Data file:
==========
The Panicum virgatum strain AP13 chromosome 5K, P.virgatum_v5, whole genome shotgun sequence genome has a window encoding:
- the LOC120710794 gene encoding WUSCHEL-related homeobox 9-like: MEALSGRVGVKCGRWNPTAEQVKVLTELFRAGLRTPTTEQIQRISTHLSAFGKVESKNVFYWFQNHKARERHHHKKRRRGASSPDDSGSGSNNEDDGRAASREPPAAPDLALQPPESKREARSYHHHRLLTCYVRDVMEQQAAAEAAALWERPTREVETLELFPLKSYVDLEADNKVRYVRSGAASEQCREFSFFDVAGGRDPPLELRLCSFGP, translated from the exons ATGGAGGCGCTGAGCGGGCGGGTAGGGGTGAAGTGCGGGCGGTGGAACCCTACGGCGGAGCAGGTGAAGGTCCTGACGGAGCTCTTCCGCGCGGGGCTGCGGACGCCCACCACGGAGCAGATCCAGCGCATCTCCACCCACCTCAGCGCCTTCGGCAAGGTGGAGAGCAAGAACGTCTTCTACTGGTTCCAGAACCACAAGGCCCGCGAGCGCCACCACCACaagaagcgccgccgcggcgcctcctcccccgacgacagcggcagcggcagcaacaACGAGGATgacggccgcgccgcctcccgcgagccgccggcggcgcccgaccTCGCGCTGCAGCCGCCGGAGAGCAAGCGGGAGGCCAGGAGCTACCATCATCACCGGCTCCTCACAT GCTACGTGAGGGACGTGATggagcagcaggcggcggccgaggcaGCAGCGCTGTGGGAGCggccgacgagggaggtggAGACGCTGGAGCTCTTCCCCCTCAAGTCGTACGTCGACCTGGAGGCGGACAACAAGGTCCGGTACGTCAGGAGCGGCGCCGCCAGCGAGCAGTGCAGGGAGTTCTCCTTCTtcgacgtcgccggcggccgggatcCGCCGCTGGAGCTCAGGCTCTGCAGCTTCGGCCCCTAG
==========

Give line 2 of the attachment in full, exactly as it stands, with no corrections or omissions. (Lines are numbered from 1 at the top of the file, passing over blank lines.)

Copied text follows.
- the LOC120710794 gene encoding WUSCHEL-related homeobox 9-like: MEALSGRVGVKCGRWNPTAEQVKVLTELFRAGLRTPTTEQIQRISTHLSAFGKVESKNVFYWFQNHKARERHHHKKRRRGASSPDDSGSGSNNEDDGRAASREPPAAPDLALQPPESKREARSYHHHRLLTCYVRDVMEQQAAAEAAALWERPTREVETLELFPLKSYVDLEADNKVRYVRSGAASEQCREFSFFDVAGGRDPPLELRLCSFGP, translated from the exons ATGGAGGCGCTGAGCGGGCGGGTAGGGGTGAAGTGCGGGCGGTGGAACCCTACGGCGGAGCAGGTGAAGGTCCTGACGGAGCTCTTCCGCGCGGGGCTGCGGACGCCCACCACGGAGCAGATCCAGCGCATCTCCACCCACCTCAGCGCCTTCGGCAAGGTGGAGAGCAAGAACGTCTTCTACTGGTTCCAGAACCACAAGGCCCGCGAGCGCCACCACCACaagaagcgccgccgcggcgcctcctcccccgacgacagcggcagcggcagcaacaACGAGGATgacggccgcgccgcctcccgcgagccgccggcggcgcccgaccTCGCGCTGCAGCCGCCGGAGAGCAAGCGGGAGGCCAGGAGCTACCATCATCACCGGCTCCTCACAT GCTACGTGAGGGACGTGATggagcagcaggcggcggccgaggcaGCAGCGCTGTGGGAGCggccgacgagggaggtggAGACGCTGGAGCTCTTCCCCCTCAAGTCGTACGTCGACCTGGAGGCGGACAACAAGGTCCGGTACGTCAGGAGCGGCGCCGCCAGCGAGCAGTGCAGGGAGTTCTCCTTCTtcgacgtcgccggcggccgggatcCGCCGCTGGAGCTCAGGCTCTGCAGCTTCGGCCCCTAG